Though not an avowed Buddhist, I’ve come to understand that the words of the Buddha, the Buddha Vachana, have in them a profound meaning which gets lost and obscured in the fog of ideology. Put simply, they are more adhered to in the letter than the spirit. Not that this hasn’t happened or doesn’t happen with other faiths, of course: how many of those who make claims about “pure Buddhism” can make as compelling claims about pure Christianity, pure Hinduism, pure Islam, and so on? The truth is that there’s nothing pure about any religion that gets appropriated by people.
What happened last Sunday and Monday, in that sense, had nothing to do with religion and at the same time had everything to do with religion. Those who claimed that the Easter attacks were linked to the faith adhered to by the suicide bombers can only be dismissed as hypocrites if they don’t apply the same logic to the motorbike mob (among whom, as one video showed, was a monk) who went on a rampage and tried to reawaken the memories of 1983. Most of these bikers were young. They did not fall from the sky. They had an identity. Sinhala and Buddhist.
The implications of the counter attacks – who organised them, whether the attackers were really of and from the villages in which they happened, whether the politicians and their supporters seen at police stations aided and abetted them the way that certain politicians aided and abetted the chauvinists who went on a rampage in 1983, whether the army stood there while the fires brought Muslim businesses and houses down – are being discussed.
Prior to the counter-carnage (a “radical Sinhala Buddhist attack” if we are to be more specific), there was a distinct, though non-racist, hardening of attitude towards what was felt to be the complicity of certain radical and even non-radical elements within the Muslim community. If this doesn’t surprise you, consider that even at the height of the war, the last 15 years of which I was a witness to, there was no similar hardening of attitudes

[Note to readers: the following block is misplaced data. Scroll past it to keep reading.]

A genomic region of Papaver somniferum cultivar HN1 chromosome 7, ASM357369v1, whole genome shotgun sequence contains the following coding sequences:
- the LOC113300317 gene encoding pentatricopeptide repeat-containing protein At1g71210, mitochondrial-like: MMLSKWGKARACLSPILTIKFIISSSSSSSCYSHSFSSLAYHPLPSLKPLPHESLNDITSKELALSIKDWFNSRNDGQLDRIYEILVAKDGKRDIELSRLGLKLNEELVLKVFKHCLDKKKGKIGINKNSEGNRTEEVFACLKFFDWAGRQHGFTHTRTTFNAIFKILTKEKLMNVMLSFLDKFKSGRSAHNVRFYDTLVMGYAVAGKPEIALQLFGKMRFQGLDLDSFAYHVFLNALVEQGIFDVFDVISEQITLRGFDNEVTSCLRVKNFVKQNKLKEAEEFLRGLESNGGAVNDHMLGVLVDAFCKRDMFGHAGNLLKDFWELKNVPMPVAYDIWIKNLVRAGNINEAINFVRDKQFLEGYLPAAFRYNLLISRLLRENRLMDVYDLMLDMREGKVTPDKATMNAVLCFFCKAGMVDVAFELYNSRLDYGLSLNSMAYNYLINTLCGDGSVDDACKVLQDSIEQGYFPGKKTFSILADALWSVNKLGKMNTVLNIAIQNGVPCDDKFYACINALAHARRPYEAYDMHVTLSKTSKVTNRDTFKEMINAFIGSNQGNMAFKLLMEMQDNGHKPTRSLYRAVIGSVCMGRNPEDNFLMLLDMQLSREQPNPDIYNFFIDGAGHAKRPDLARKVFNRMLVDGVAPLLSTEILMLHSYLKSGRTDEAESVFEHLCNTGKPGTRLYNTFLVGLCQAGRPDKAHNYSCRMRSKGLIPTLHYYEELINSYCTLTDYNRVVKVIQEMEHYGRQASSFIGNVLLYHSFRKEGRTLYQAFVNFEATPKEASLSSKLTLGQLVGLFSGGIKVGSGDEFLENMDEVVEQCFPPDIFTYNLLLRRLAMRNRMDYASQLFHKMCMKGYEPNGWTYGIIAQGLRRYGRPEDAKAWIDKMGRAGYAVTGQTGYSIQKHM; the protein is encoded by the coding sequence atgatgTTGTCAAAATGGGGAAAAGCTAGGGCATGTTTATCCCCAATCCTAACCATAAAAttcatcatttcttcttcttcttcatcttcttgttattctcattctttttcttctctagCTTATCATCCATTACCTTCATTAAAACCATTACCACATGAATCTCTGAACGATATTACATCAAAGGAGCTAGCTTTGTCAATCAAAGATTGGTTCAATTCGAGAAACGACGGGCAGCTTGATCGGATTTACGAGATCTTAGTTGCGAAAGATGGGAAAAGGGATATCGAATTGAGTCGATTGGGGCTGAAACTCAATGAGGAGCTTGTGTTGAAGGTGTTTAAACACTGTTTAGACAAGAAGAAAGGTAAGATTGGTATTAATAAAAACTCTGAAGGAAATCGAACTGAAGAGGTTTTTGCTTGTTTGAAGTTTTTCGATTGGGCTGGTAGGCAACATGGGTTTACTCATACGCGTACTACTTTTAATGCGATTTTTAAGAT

among the milieu.
Even a cursory glance at the kind of responses given by the Muslim community, and the counter-reactions of those outside it, would indicate a completely different picture to what we saw in the last two decades of the Civil War. To compare the one with the other would be a case of comparing apples and oranges, but then this had nothing to do with the nature of the terrorists, what faith they adhered to, and what cause they were fighting for only; these would anyway have distinguished Easter 2019 from, say, Central Bank 1996. Rather, the growing animus against Muslims had to do with what was perceived to be a lack of response from them towards the radicalisation of their community. Of course, to be fair, non-Muslims were as much to blame for the resultant confusions here as were Muslims.
Regarding the former, there was, for instance, an extrapolation made from the attacks to the niqab. As Dayan Jayatilleka has pointed out, Muslim women resorted to the veil during the Algerian War to smuggle in guns and bombs. There is also a Tintin comic in which the hero and his sidekick Haddock try to exit enemy territory wearing (of all things) niqabs, only to be unveiled by a Muslim woman. But the Algerian War lasted from 1954 to 1962 and The Red Sea Sharkswas written by Hergé at the height of that war in 1958. Today the veil has taken on new meanings, to do with the autonomy of the woman and her place in a Muslim society. That is why it is unforgivable that non-Muslims should conclude that a niqab wearer is automatically a terrorist.